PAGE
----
Projected Thoughts: "Raw" (English, 2016)

Updated on January 28, 2019
EC Wells profile image

I'm a vegan who attempts to limit my exposure to violence in films. I literally cover my eyes at various points in some films.

"Raw" has won awards around the globe. Julia Ducournau, the writer and director, is a graduate of La Fémis in Paris. There is an explosive, if not appreciable, review of "Raw" at The Rolling Stone by David Fear. It may be a solid introduction, if you haven't seen the film.

Movie poster for Raw (2016)
Movie poster for Raw (2016) | Source

Foreground & Focal Point

"What are you hungry for?"

From the poster, prior even to beginning the film, the mainstream steers viewers toward the hunger. I want to question that and posit another possible thesis, well-developed in the film.

"Raw" is a film, so let's look through the lens of camera verbiage.

In any scene, that often experienced as most prominent is that which is closest, which is the foreground. Consider a portrait. In a conventional portrait the image of the subject is immediate. They are in the foreground, and if there is any considerable background, it is there to compliment the foreground.

David Fear's review of "Raw," while it mentions various significances and semiotic readings, looks mostly to the foreground. If we trust the film's marketing, the foreground is hunger, specifically the hunger of Justine (played by Garance Marillier). Though a more penetrating reading of the film reveals hunger here functions as a metonym. The hunger is actually a vector that moves Justine to commit the taboo behavior, cannibalism.

Here the foregrounded metonym connects with the behavior while maintaining distance which eases the audience into identifying with Justine. We see the question: "What are you hungry for?" And we can identify with the experience of hunger. To see the question: "Do you eat people?" would generate a very different experience.

It's significant to keep in mind that most people who watch the film aren't hoping to see Justine sit on a couch and hold her belly. And writer / director Julia Ducournau does not devote much of the film to Justine's experience of simple hunger.

Behind Even the Act

We have developed a reading of the foregrounded hunger as metonym for the act of cannibalism. But if this is foreground, what is the background?

Let's set up one more axis of foreground and background. If the foreground is immediate, then it seems that now is the foreground. It seems intuitive enough to consider the past the background on this axis. The future, while less intuitive can be seen as a relative background, too. Distance is the operative, one can look back or forward. In either direction the now is here; the past and future respectively are removed, and arguably obscured.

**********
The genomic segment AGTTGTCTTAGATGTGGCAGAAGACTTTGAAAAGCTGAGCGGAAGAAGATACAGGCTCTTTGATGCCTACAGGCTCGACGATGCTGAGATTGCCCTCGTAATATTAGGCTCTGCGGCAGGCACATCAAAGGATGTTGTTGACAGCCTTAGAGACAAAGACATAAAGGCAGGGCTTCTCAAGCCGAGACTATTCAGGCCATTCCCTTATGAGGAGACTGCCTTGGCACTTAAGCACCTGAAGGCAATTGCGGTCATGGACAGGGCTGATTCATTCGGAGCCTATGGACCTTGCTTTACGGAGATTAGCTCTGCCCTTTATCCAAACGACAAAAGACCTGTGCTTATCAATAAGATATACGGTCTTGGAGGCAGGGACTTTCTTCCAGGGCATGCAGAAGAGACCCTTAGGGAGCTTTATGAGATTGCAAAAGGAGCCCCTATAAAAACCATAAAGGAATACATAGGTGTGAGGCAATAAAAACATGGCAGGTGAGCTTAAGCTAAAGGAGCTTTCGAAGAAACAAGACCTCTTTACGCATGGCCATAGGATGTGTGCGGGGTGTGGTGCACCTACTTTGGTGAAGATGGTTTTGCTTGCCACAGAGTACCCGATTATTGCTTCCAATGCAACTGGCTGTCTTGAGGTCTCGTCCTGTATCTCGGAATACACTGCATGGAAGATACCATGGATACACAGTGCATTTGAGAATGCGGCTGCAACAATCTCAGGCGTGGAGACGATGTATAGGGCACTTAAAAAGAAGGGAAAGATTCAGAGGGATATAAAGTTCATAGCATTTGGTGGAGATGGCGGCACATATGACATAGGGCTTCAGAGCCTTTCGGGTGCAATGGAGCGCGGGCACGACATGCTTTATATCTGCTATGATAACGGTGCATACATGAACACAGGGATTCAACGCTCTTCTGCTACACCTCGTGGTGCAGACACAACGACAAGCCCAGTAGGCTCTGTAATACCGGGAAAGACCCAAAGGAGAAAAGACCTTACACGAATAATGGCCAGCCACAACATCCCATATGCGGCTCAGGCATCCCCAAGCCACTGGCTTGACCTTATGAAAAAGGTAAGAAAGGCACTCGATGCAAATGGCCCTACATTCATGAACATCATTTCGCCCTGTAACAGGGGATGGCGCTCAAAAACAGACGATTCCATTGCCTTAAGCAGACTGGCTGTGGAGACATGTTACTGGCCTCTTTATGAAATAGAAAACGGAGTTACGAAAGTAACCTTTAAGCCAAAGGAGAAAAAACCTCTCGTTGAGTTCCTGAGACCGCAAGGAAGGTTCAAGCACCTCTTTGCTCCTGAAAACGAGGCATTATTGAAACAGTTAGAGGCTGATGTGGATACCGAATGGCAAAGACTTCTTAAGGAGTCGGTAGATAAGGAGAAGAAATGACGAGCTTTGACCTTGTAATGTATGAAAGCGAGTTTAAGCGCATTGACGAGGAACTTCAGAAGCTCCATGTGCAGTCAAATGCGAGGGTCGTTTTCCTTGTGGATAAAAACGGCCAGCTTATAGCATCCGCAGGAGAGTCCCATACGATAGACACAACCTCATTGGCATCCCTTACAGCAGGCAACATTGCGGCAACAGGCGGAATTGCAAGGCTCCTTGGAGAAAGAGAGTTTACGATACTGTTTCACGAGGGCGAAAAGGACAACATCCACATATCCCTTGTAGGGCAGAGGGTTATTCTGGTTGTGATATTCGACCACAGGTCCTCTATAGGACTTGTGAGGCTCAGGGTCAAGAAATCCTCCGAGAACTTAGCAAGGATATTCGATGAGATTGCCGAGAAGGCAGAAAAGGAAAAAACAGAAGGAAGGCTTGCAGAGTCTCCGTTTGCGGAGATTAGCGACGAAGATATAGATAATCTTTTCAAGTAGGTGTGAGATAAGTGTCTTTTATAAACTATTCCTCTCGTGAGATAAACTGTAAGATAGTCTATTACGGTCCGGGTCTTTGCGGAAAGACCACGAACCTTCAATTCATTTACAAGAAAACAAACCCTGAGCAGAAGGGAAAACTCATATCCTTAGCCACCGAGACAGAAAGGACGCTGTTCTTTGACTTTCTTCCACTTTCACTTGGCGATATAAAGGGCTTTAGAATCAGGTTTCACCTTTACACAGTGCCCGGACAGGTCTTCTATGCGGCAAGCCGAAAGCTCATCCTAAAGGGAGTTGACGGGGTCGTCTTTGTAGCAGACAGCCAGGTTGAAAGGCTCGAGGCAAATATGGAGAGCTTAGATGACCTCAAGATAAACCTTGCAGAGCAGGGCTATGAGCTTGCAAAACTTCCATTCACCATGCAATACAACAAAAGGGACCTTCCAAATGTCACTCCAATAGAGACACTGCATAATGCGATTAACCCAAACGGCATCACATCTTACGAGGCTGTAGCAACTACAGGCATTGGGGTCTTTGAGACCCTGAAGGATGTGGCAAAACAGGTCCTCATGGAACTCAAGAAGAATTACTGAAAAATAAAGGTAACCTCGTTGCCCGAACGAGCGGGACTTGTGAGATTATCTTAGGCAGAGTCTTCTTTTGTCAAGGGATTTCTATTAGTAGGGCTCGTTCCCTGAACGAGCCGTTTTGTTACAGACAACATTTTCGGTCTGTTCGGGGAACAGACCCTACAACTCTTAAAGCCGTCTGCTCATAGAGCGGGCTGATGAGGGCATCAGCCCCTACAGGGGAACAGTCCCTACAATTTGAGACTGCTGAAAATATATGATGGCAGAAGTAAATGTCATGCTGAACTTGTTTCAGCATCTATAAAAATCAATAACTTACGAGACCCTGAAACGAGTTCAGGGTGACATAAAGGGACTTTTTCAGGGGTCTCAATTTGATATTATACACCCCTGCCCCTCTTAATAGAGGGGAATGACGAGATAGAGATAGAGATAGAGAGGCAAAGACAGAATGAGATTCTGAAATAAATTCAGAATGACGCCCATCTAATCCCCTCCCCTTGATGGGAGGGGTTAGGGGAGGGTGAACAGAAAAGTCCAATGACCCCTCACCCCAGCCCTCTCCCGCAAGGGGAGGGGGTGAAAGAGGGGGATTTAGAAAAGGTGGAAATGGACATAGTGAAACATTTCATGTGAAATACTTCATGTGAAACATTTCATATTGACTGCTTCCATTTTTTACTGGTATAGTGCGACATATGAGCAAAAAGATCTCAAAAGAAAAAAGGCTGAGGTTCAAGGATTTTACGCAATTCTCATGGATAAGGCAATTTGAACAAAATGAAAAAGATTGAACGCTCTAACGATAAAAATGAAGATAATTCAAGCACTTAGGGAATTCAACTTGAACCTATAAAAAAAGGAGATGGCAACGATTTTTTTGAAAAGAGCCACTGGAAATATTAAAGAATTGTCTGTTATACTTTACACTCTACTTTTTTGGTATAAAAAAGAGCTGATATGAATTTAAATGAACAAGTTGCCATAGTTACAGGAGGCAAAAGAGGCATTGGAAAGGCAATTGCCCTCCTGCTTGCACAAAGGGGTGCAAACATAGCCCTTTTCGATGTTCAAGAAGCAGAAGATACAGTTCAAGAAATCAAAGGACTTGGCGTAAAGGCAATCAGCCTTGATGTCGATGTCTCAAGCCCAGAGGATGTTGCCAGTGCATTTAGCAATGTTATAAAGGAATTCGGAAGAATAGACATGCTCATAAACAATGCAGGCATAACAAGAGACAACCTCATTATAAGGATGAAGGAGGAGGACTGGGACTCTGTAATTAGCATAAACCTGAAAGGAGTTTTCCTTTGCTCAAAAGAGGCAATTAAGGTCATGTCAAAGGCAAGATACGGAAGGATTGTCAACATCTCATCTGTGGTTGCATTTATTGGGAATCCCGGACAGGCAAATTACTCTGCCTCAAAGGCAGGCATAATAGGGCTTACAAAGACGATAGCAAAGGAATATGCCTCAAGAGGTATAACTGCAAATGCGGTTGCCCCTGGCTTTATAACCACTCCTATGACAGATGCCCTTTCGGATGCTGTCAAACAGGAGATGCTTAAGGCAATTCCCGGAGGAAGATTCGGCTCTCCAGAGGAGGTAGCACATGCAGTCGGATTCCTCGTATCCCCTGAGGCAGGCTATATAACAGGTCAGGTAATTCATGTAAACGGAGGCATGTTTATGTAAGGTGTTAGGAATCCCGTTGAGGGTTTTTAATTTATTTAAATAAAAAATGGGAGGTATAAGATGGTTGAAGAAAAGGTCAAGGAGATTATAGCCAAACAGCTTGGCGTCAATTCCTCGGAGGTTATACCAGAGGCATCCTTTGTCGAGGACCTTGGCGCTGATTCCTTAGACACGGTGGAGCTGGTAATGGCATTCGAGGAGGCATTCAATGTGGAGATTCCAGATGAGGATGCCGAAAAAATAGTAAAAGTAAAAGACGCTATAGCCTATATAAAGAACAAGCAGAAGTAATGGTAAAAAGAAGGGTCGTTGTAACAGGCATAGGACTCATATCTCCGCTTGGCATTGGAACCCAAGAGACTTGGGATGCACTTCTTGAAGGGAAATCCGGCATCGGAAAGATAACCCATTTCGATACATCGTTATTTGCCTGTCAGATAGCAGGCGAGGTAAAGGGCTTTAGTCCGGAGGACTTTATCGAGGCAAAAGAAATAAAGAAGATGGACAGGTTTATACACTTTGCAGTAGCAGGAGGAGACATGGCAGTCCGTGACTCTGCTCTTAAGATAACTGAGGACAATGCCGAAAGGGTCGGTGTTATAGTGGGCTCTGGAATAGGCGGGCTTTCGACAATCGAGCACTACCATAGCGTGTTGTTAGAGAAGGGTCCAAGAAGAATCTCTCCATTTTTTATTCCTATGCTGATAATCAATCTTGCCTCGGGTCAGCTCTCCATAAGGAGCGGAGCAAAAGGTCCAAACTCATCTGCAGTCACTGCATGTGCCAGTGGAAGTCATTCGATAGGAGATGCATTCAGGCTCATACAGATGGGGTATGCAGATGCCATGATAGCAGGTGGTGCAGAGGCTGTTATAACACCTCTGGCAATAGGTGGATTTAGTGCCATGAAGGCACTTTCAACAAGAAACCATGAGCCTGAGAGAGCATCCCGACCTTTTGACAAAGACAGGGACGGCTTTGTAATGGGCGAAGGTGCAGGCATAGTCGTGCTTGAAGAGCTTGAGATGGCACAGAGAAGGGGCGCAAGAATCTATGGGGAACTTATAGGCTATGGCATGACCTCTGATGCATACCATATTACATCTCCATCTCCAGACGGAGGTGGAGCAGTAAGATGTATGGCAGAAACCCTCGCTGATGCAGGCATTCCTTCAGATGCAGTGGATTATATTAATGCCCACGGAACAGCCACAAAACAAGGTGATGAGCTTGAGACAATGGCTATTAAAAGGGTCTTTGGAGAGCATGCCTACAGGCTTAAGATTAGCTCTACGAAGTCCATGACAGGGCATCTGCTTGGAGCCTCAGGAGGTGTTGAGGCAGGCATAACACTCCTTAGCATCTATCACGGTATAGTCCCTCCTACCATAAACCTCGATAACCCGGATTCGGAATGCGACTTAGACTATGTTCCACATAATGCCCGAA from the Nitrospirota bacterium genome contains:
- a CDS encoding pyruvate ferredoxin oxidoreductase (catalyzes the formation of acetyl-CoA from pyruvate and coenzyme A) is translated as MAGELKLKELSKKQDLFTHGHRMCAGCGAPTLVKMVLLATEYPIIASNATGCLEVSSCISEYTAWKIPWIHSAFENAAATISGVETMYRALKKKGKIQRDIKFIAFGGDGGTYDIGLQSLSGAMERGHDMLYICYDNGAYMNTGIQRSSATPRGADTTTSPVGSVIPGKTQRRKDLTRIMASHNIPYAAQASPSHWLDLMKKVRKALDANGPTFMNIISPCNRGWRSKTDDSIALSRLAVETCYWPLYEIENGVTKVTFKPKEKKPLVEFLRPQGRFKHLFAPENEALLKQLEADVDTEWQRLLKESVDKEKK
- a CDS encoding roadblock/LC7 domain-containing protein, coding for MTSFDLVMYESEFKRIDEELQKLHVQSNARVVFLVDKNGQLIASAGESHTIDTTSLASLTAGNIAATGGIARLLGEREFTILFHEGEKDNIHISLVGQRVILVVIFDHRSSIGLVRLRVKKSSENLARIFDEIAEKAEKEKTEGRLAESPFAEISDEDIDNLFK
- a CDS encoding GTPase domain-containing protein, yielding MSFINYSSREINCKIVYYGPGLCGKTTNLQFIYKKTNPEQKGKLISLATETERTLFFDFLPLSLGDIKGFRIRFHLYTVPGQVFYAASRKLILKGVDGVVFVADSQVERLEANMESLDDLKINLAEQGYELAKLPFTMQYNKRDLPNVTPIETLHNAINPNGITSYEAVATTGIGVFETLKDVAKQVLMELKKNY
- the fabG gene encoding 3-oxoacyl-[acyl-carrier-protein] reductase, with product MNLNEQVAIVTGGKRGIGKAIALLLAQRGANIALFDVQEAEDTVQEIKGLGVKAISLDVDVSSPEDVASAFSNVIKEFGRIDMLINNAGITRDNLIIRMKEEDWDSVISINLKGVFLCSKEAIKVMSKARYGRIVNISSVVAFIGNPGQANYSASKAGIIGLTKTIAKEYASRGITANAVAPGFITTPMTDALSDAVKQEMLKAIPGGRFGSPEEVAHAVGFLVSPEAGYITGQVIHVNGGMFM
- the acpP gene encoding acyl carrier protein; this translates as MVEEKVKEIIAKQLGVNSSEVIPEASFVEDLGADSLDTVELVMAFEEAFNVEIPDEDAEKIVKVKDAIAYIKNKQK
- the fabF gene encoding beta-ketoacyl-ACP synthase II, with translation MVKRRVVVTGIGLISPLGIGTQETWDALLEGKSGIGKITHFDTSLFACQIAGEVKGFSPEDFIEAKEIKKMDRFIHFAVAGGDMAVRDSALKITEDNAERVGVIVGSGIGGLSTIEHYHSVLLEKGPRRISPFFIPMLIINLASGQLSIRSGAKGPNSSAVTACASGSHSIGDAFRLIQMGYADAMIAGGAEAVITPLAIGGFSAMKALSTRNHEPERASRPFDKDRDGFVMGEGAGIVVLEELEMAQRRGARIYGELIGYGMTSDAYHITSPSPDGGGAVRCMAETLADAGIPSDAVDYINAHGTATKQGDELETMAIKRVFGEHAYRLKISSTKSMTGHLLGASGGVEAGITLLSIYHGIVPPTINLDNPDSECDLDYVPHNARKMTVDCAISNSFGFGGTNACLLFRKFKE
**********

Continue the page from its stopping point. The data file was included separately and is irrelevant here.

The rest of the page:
There are intense (now) moments in this film. One such is a struggle between Justine's personal hunger and social sanction. After admitting things are difficult to her roommate Adrien (played by Rabah Nait Oufella), they initiate supportive intercourse. This excites Justine's hunger, that vector with magnitude and direction. So, here is a (now) moment of struggle. Looking to the background, Justine has been socially sanctioned, which is to say shamed, for biting another classmate while making out. This background and her roommate's dissuasion ultimately guide her navigation of the moment.

But to understand what is significant let's consider a tale about coffee. A girl walks into a coffee shop. She orders a coffee without sugar. The server explains he can give her a coffee without milk, but can't give her a coffee without sugar, because the shop has no sugar.

What does any of this have to do with Justine's moment of struggle?

Consider the three components of the moment struggle:

  • hunger (a vector or motivation)
  • satiation (desired state without hunger)
  • action (behavior that carries the actor along the vector toward the desired state)

For a fuller perspective let's return to another background, the opening scene of the film. Justine's older sister, Alexia (played by Ella Rumpf), causes a car accident. There is a later iteration when Alexia is shown tasting one of the victims of another car accident she has caused.

Now, let's return to Justine in her moment of struggle during intercourse with Adrien. She bites herself, releasing orgasmic sounds.

In so much as any two individuals' hungers can be compared, it might be said that both Alexia, in the car accident scene, and Justine, in the intercourse scene, have arrived at satiation. Perhaps they have experienced similar hungers, but they chose different actions to arrive at satiation. These divergent pathways to comparable destinations reaches its climax in the final scenes at the school the sisters attend together. And notably, at the end of the film, Alexia is incarcerated while Justine has returned home.

It seems arguable that within the reality of the characters in this film the negation of the hunger, the privileged state of satiation, is more important. This is despite its relative position as background, in the non-immediate future, removed from the now of hunger. Satiation, that state, whether consciously or unconsciously, whether by socially acceptable or unacceptable pathways, the body moves to arrive at.

And here then seems to be the potent thesis at the focal point within "Raw." A "socially successful" individual is one who finds the most socially acceptable pathways to arrive at personal satiation.

Notice the absence of hunger?

(For a film with deviant and taboo content, something about this thesis seems highly conventional.)

General Likability

Google Users
IMDb
Rotten Tomatoes
Metacritic
79% liked
 
75% liked
 
 
3.5 / 5 (calculated from 7 / 10) stars
 
 
 
 
91% tomatometer
81 Metacritic score

Questions & Answers

    © 2019 EC Wells

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